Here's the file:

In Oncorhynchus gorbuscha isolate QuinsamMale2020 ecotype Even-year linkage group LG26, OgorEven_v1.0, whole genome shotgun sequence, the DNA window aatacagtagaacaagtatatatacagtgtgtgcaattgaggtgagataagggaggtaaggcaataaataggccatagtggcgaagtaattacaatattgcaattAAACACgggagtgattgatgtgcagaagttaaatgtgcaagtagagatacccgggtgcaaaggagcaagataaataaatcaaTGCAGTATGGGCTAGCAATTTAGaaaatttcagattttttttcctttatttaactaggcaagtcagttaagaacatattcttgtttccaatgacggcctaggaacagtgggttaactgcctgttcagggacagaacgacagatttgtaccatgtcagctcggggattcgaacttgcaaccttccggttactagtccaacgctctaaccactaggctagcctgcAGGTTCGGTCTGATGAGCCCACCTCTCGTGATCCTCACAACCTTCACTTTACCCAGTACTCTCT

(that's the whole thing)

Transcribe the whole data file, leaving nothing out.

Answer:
In Oncorhynchus gorbuscha isolate QuinsamMale2020 ecotype Even-year linkage group LG26, OgorEven_v1.0, whole genome shotgun sequence, the DNA window aatacagtagaacaagtatatatacagtgtgtgcaattgaggtgagataagggaggtaaggcaataaataggccatagtggcgaagtaattacaatattgcaattAAACACgggagtgattgatgtgcagaagttaaatgtgcaagtagagatacccgggtgcaaaggagcaagataaataaatcaaTGCAGTATGGGCTAGCAATTTAGaaaatttcagattttttttcctttatttaactaggcaagtcagttaagaacatattcttgtttccaatgacggcctaggaacagtgggttaactgcctgttcagggacagaacgacagatttgtaccatgtcagctcggggattcgaacttgcaaccttccggttactagtccaacgctctaaccactaggctagcctgcAGGTTCGGTCTGATGAGCCCACCTCTCGTGATCCTCACAACCTTCACTTTACCCAGTACTCTCT